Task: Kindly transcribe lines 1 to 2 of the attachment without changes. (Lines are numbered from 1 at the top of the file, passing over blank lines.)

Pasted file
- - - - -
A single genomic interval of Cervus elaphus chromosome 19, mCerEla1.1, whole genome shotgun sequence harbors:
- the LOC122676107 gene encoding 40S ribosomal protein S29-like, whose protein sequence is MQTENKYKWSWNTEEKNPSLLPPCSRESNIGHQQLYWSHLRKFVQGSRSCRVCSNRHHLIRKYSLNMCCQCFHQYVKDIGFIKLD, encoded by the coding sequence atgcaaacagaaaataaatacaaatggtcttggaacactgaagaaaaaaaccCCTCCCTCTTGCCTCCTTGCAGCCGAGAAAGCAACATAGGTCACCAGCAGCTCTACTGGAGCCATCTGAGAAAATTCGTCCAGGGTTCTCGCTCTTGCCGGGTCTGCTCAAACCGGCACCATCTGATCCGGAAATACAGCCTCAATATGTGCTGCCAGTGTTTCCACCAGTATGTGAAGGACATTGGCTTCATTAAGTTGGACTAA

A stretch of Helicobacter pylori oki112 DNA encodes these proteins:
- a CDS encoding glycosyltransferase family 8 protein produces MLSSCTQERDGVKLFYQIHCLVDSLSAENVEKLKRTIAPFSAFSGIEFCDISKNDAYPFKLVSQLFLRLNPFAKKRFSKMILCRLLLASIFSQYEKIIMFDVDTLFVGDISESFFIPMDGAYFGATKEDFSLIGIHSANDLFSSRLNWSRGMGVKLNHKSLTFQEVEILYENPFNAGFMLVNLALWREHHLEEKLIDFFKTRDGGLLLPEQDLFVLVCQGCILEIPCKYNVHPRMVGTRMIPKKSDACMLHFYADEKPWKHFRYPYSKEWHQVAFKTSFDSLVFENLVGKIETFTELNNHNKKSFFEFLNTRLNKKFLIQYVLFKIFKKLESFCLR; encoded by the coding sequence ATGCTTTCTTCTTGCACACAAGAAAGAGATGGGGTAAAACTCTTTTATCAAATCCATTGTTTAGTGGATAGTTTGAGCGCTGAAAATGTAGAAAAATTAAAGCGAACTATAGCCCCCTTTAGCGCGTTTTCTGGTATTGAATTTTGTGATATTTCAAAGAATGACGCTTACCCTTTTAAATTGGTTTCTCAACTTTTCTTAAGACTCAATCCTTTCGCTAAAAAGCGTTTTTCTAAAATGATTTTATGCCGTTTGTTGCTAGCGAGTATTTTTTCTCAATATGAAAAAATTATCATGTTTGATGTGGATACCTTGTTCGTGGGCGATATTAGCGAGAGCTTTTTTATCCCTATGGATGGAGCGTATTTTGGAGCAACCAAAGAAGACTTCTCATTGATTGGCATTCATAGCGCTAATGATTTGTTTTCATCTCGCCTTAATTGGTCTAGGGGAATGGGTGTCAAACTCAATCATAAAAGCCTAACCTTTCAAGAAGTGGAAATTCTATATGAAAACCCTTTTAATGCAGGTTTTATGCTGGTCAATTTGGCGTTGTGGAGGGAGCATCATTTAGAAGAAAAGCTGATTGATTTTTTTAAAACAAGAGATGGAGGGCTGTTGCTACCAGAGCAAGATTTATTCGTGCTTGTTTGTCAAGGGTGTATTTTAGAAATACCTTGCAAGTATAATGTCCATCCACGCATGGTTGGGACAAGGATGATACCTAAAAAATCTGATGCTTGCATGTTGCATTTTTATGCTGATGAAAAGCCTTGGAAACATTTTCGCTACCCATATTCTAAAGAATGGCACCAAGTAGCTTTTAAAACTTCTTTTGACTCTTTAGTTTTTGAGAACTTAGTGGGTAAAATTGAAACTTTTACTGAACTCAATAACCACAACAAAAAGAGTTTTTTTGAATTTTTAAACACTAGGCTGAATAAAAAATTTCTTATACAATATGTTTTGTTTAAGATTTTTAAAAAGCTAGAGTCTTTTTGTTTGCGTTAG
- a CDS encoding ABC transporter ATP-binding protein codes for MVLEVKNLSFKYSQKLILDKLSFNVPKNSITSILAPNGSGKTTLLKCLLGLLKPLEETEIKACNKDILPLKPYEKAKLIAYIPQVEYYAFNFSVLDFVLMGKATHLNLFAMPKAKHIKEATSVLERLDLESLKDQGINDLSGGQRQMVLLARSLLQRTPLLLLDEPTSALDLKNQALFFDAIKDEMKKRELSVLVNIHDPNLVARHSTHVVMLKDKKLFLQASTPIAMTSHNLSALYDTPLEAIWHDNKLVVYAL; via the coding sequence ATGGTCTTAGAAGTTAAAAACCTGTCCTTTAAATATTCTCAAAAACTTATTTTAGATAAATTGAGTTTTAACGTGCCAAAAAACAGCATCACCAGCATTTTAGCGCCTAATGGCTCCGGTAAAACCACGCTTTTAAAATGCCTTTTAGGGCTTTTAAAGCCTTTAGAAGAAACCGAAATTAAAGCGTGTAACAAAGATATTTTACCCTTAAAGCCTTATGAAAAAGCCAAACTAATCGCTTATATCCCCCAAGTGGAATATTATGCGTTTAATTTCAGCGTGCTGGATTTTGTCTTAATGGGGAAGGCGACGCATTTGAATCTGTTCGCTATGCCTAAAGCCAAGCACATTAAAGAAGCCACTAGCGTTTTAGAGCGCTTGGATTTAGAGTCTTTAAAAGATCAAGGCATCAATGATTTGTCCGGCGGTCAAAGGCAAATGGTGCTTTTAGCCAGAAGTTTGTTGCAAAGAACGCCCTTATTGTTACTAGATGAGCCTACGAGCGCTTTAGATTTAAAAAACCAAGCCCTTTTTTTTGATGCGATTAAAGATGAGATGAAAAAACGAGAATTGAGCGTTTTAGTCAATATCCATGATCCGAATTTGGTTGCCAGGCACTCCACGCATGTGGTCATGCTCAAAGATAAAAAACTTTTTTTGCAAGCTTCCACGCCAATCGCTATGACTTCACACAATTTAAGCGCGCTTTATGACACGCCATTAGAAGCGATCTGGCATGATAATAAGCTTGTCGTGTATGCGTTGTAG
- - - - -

A single genomic interval of Cervus elaphus chromosome 19, mCerEla1.1, whole genome shotgun sequence harbors:
- the LOC122676107 gene encoding 40S ribosomal protein S29-like, whose protein sequence is MQTENKYKWSWNTEEKNPSLLPPCSRESNIGHQQLYWSHLRKFVQGSRSCRVCSNRHHLIRKYSLNMCCQCFHQYVKDIGFIKLD, encoded by the coding sequence atgcaaacagaaaataaatacaaatggtcttggaacactgaagaaaaaaaccCCTCCCTCTTGCCTCCTTGCAGCCGAGAAAGCAACATAGGTCACCAGCAGCTCTACTGGAGCCATCTGAGAAAATTCGTCCAGGGTTCTCGCTCTTGCCGGGTCTGCTCAAACCGGCACCATCTGATCCGGAAATACAGCCTCAATATGTGCTGCCAGTGTTTCCACCAGTATGTGAAGGACATTGGCTTCATTAAGTTGGACTAA